CBD is  a term for projects that actively include beneficiaries in their design and management. CDD refers to CBD in which the communities have direct control over key project decisions. The article begins by summarizing the conceptual foundations and characteristics of projects that best thrive in CBD and CDD. CDD seeks to enhance sustainability, make development more inclusive, empower people, build social capital, and strengthen governance.

The first section covers a brief history of participatory development and development assistance. Next, participation, community, and social capital are discussed. Limitations of participation include financial losses and time commitments due to required adequate participation. In addition exposure to knowledge will not necessarily transform group attitudes. Participatory events are often very political in which outside agendas can be reflected. Furthermore, a community can be challenging to define due to complicated ethnic and religious identities.

The impact of CDD initiatives is discussed. In terms of targeting, the outside center can often identify poor communities, but does less well with identifying the poor within communities. Community involvement does not always improve public service delivery. Community-managed projects are better maintained than projects managed by the local government.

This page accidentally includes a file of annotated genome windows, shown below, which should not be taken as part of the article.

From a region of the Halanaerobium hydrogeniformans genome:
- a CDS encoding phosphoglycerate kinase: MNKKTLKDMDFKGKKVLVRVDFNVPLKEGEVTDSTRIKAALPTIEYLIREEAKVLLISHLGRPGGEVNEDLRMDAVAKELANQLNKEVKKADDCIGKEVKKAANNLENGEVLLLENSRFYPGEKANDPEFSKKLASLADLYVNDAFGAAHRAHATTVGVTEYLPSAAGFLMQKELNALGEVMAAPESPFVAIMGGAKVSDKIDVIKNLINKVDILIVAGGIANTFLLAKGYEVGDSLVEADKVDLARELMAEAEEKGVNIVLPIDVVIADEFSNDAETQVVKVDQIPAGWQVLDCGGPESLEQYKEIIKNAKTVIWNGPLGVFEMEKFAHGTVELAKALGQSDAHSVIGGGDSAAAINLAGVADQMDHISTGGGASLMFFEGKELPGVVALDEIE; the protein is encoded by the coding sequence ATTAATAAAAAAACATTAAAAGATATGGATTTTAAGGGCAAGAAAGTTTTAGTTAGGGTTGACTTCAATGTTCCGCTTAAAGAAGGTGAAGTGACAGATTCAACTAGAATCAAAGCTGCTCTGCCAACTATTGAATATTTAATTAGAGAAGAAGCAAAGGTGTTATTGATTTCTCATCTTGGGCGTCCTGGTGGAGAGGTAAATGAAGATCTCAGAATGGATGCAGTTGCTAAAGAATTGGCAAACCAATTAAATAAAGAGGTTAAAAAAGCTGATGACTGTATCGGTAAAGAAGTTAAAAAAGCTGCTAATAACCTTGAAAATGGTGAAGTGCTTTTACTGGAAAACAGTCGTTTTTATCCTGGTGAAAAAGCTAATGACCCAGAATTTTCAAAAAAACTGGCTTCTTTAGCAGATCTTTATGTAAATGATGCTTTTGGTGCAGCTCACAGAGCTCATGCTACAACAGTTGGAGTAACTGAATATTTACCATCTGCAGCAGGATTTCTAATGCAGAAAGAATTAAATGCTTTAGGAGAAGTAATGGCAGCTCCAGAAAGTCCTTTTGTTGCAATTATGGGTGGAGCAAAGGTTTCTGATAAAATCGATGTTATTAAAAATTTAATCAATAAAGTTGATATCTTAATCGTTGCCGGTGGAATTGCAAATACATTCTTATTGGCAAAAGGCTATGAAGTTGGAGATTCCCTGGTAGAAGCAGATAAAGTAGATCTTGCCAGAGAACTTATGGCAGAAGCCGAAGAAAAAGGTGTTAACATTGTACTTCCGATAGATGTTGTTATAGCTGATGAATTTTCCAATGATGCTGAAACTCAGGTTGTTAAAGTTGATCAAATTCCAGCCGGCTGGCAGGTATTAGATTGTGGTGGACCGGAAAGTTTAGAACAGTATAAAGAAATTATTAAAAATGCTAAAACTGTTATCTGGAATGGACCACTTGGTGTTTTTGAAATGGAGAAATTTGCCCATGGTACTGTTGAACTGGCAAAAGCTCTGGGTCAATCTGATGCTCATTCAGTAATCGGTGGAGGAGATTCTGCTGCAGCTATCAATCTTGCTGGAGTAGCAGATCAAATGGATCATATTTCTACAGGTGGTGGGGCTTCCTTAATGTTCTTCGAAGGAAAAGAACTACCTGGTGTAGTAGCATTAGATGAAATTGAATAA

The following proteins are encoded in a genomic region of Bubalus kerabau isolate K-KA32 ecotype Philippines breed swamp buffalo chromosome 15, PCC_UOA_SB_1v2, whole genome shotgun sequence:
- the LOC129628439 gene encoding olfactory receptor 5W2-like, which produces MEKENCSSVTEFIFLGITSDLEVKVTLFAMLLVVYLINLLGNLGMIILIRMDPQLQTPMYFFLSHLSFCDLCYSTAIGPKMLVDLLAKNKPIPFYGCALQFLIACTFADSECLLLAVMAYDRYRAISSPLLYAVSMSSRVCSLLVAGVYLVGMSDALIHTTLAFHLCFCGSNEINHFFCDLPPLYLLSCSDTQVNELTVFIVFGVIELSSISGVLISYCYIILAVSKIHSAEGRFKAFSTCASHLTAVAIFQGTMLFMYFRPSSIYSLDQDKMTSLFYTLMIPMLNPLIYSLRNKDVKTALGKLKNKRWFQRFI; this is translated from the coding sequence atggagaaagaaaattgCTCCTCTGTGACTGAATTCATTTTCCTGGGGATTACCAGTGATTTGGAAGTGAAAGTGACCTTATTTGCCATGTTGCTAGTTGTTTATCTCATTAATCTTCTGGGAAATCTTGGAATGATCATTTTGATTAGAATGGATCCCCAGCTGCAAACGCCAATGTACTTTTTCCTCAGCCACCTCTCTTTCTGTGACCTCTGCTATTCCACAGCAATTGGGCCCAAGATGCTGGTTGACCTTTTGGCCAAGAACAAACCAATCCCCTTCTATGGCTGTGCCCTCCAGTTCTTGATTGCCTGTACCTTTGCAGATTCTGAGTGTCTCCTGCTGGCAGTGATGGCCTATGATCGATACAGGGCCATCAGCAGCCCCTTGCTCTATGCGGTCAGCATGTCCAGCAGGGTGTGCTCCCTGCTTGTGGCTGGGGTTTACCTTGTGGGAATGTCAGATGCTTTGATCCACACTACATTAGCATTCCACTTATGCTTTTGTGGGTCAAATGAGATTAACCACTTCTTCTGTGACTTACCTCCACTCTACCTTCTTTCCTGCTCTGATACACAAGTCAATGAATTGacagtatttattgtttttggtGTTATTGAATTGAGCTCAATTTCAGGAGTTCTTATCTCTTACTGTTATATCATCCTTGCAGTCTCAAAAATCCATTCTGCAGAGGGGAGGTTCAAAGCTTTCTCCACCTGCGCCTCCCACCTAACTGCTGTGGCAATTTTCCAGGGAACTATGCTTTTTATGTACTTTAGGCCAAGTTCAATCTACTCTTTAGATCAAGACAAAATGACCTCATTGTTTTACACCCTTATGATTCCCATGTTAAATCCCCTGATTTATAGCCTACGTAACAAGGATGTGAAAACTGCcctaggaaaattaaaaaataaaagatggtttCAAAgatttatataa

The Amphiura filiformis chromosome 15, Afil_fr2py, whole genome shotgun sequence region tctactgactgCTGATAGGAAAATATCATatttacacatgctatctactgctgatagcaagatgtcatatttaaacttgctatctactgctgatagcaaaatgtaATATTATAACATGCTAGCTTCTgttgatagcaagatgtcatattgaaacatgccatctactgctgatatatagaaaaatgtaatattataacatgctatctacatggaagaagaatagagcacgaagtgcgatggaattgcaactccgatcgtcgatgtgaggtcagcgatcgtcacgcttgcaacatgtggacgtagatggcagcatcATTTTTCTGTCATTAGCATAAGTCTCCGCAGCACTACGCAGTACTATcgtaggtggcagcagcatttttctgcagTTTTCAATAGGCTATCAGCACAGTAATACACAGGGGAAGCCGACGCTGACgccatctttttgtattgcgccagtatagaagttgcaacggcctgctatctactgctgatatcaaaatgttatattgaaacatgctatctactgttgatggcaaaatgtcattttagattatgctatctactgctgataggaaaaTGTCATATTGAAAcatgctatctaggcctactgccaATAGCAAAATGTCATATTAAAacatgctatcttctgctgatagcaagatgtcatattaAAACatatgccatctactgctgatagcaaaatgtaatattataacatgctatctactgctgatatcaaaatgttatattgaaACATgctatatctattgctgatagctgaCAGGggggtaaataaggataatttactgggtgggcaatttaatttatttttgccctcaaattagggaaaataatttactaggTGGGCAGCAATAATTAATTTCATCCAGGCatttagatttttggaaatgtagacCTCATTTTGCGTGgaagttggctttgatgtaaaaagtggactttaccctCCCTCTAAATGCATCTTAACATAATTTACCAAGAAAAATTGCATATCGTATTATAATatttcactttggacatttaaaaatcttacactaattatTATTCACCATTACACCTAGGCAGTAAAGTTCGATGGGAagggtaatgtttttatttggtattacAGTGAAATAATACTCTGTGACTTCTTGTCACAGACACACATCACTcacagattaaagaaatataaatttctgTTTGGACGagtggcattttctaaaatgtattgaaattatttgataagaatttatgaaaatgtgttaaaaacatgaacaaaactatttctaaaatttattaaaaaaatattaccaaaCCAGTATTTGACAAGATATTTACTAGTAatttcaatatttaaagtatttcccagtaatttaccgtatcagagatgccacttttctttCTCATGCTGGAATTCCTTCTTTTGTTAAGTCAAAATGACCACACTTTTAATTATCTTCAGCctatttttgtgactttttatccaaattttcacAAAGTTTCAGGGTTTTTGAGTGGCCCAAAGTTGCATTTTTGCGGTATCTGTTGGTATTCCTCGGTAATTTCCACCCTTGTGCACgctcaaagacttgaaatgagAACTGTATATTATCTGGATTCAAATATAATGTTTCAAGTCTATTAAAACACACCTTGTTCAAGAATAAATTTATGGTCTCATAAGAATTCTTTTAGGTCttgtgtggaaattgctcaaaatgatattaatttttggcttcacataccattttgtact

Economic and social heterogeneity and risk capture by elites are examined. Collective action can be challenging in a large homogeneous group in which the individual can make no significance in the level of provision of the good. Inequality of interest is more common in larger groups. Higher levels of village inequality reduce the probability of participation in any group.

The role of external agents and the state is addressed. Community initiatives are typically created by a central authority. Sometimes field staff can be driven by incentives which are not in line with the project needs. Accountability and state facilitation is key in participation. CBD and CDD can be challenging to scale up because creating a project requires a long-term vision and dedicated leaders. Projects can be scaled up by carefully selecting pilots in selected communities. The process should be gradual and it should be noted that initial evaluations might be unfavorable. Evaluations should be administered throughout the project.

I thought that this review did a good job at summarizing key findings and strengths and limitations from CBD and CDD projects. During my trip to the Philippines with Dr.Coles I will keep these findings in mind as well as questions including: at what point does the shift go from community based development to community driven development? I will look to see if I can find patterns that support or go against findings from this article.
Ghazala, M. and  Vijayendra,R. (2004).Community-Based and – Driven Development: A Critical Review. The World Bank Research Observer, 19, (1), 1-39. Retrieved from